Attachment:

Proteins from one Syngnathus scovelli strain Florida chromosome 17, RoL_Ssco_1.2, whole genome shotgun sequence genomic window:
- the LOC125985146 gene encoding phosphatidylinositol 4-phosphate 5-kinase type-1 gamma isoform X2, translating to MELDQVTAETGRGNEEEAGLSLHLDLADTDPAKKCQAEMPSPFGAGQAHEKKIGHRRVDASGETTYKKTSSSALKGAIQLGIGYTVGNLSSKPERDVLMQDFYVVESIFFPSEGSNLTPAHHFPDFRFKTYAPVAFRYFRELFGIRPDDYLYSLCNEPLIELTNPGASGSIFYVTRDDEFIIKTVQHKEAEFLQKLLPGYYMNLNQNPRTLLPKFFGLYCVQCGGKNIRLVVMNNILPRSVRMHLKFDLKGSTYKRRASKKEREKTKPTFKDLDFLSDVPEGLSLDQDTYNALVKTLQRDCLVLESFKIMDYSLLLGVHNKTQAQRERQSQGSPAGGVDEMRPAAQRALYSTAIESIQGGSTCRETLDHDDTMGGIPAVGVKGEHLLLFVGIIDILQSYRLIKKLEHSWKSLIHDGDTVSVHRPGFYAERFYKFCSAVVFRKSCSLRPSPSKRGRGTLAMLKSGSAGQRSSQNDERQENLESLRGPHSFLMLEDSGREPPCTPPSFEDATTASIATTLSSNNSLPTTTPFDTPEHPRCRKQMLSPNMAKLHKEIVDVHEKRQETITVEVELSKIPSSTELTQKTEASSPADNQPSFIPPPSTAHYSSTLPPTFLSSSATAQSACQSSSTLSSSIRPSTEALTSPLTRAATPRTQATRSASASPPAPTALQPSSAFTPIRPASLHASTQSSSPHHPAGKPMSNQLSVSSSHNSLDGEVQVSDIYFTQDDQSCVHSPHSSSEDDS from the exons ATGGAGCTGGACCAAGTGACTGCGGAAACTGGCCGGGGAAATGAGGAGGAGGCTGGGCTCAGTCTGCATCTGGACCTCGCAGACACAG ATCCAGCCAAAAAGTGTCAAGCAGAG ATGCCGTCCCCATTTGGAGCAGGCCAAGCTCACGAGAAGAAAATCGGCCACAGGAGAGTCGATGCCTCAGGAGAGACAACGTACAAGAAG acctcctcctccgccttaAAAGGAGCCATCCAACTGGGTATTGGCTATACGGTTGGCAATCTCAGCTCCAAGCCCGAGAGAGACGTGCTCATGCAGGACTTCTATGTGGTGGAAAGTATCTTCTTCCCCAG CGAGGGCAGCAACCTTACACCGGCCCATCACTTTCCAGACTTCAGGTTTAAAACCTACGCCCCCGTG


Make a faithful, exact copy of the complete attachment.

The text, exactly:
Proteins from one Syngnathus scovelli strain Florida chromosome 17, RoL_Ssco_1.2, whole genome shotgun sequence genomic window:
- the LOC125985146 gene encoding phosphatidylinositol 4-phosphate 5-kinase type-1 gamma isoform X2, translating to MELDQVTAETGRGNEEEAGLSLHLDLADTDPAKKCQAEMPSPFGAGQAHEKKIGHRRVDASGETTYKKTSSSALKGAIQLGIGYTVGNLSSKPERDVLMQDFYVVESIFFPSEGSNLTPAHHFPDFRFKTYAPVAFRYFRELFGIRPDDYLYSLCNEPLIELTNPGASGSIFYVTRDDEFIIKTVQHKEAEFLQKLLPGYYMNLNQNPRTLLPKFFGLYCVQCGGKNIRLVVMNNILPRSVRMHLKFDLKGSTYKRRASKKEREKTKPTFKDLDFLSDVPEGLSLDQDTYNALVKTLQRDCLVLESFKIMDYSLLLGVHNKTQAQRERQSQGSPAGGVDEMRPAAQRALYSTAIESIQGGSTCRETLDHDDTMGGIPAVGVKGEHLLLFVGIIDILQSYRLIKKLEHSWKSLIHDGDTVSVHRPGFYAERFYKFCSAVVFRKSCSLRPSPSKRGRGTLAMLKSGSAGQRSSQNDERQENLESLRGPHSFLMLEDSGREPPCTPPSFEDATTASIATTLSSNNSLPTTTPFDTPEHPRCRKQMLSPNMAKLHKEIVDVHEKRQETITVEVELSKIPSSTELTQKTEASSPADNQPSFIPPPSTAHYSSTLPPTFLSSSATAQSACQSSSTLSSSIRPSTEALTSPLTRAATPRTQATRSASASPPAPTALQPSSAFTPIRPASLHASTQSSSPHHPAGKPMSNQLSVSSSHNSLDGEVQVSDIYFTQDDQSCVHSPHSSSEDDS from the exons ATGGAGCTGGACCAAGTGACTGCGGAAACTGGCCGGGGAAATGAGGAGGAGGCTGGGCTCAGTCTGCATCTGGACCTCGCAGACACAG ATCCAGCCAAAAAGTGTCAAGCAGAG ATGCCGTCCCCATTTGGAGCAGGCCAAGCTCACGAGAAGAAAATCGGCCACAGGAGAGTCGATGCCTCAGGAGAGACAACGTACAAGAAG acctcctcctccgccttaAAAGGAGCCATCCAACTGGGTATTGGCTATACGGTTGGCAATCTCAGCTCCAAGCCCGAGAGAGACGTGCTCATGCAGGACTTCTATGTGGTGGAAAGTATCTTCTTCCCCAG CGAGGGCAGCAACCTTACACCGGCCCATCACTTTCCAGACTTCAGGTTTAAAACCTACGCCCCCGTG